Implement batch mobilising during periods of multiple incidents

Control Measure Knowledge

Batch mobilising

‘Batch mobilising’ is the term used when an operational resource is mobilised to several lower-priority incidents that have been grouped together based on their geographic location or incident type. These incidents are likely to have been queued in the first instance.

Operational resources that can be mobilised to batches of incidents may include:

  • Operational fire officers
  • Fire appliances
  • Specialist resources, such as rescue boats

Batch mobilising is effective because it reduces the number of operational resources committed to incidents and the time and distance spent travelling. For example, a single operational resource may be mobilised to assess a batch of lower-priority flooding incidents in the same area.

Batch mobilising needs to be carefully managed for it to be successful. The appointment of suitably trained personnel to focus on and support the co-ordination of batch mobilising in conjunction with the fire control commander may be an effective method.

Technology to help batch mobilising

Many mobilising systems allow fire control personnel to batch-mobilise effectively. Functionality may include the ability to:

  • Mobilise resources to a batch of incidents contained in a list or queue
  • Mobilise resources to a batch of incidents plotted on a geographic information system
  • Identify which operational resources have been mobilised to batches of incidents
  • Identify which incident in a batch an operational resource is currently attending

Batch mobilising strategies may be applied in several ways depending on the needs of individual fire and rescue services and the facilities available. For example, a fire and rescue service may decide to:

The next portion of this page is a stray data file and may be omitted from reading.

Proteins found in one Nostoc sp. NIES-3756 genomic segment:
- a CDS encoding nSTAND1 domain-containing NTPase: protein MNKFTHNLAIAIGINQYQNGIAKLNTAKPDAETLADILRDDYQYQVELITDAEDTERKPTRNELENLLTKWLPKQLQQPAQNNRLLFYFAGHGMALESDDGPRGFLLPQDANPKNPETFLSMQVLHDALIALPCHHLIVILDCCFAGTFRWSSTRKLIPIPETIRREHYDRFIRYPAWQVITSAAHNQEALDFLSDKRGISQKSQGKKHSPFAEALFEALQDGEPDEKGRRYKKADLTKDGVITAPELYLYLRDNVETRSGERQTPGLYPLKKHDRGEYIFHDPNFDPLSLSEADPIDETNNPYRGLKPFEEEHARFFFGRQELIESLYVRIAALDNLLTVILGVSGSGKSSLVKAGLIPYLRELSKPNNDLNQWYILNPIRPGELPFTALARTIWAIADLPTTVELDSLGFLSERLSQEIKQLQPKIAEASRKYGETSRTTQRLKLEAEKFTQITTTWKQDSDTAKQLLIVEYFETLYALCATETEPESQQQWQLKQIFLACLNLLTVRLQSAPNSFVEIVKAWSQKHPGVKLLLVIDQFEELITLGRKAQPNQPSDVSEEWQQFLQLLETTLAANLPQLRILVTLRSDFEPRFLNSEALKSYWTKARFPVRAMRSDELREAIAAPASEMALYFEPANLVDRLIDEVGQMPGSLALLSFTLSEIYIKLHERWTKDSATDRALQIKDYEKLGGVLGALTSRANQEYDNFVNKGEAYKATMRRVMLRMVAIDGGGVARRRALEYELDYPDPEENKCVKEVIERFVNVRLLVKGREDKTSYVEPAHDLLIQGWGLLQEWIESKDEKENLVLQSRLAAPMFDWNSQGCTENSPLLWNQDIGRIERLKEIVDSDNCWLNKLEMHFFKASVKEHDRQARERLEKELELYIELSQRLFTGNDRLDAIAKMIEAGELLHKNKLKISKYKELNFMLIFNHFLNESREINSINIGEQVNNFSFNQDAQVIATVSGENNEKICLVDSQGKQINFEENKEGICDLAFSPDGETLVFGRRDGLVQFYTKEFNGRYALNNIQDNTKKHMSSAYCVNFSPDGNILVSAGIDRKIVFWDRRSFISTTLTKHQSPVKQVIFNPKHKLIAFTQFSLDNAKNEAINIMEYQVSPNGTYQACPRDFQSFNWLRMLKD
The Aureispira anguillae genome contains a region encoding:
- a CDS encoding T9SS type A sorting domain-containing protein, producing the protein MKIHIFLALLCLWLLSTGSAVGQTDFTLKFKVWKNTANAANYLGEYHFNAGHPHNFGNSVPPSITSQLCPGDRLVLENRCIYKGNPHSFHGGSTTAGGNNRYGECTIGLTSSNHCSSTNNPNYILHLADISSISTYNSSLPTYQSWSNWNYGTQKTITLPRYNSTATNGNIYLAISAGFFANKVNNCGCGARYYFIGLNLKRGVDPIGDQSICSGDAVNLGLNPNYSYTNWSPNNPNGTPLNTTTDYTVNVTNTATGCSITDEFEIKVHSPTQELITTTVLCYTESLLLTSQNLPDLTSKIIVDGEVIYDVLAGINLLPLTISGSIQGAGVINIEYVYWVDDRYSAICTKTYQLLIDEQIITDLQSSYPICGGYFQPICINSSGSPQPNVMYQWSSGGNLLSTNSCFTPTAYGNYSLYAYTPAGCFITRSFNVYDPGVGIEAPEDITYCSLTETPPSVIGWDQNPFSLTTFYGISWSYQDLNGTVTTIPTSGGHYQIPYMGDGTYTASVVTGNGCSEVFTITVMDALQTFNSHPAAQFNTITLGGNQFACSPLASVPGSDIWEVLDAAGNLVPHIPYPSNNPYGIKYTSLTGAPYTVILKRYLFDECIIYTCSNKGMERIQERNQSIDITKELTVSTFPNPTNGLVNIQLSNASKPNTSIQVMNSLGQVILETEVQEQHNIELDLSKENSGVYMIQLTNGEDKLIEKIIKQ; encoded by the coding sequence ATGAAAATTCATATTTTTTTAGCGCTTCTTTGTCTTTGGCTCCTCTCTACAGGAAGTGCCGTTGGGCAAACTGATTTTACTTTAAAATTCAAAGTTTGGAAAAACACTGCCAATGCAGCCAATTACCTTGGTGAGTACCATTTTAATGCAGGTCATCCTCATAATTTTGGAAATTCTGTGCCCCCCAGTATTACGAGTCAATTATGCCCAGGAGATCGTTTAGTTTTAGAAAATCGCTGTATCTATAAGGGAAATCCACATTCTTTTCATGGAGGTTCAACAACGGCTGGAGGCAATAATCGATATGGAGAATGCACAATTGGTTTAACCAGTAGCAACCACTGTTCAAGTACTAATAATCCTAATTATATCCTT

• Batch-mobilise centrally from fire control, conducted by fire control personnel
  • Batch-mobilise centrally from an incident support room, conducted by fire control personnel, operational personnel, non-operational personnel or a combination of these
  • Decentralise batch mobilising to local areas, where operational resources may be pooled at different strategic locations (for example, fire stations) and batches of incidents passed to a local commander to determine which local resources to mobilise

Whichever batch mobilising strategy is selected, methods of communication with fire control should be agreed and maintained, and incident logs appropriately and accurately updated with relevant actions and decisions.

Availability systems

Electronic availability systems allow fire and rescue services to effectively view and forecast the availability of operational resources across a range of different duty systems. Many electronic availability systems are integrated with mobilising systems, providing fire control personnel with up-to-date resource availability information at the point of mobilising. The integration of availability systems with mobilising systems:

  • Provides fire control personnel with the most up-to-date information for mobilising
  • Reduces time spent manually updating mobilising system records
  • Minimises opportunities for human error

Availability systems are an effective method for fire control personnel to forecast availability of operational resources. This may be particularly useful when planning batch mobilisation strategies or identifying shortfalls in operational resource availability.

Electronic availability systems may include the ability to identify specific skills or attributes held by operational personnel or resources. Fire control personnel may be able to search systems to identify and mobilise the closest, most appropriate skill set or attribute, such as a water rescue specialist or tactical adviser.

Strategic Actions

Tactical Actions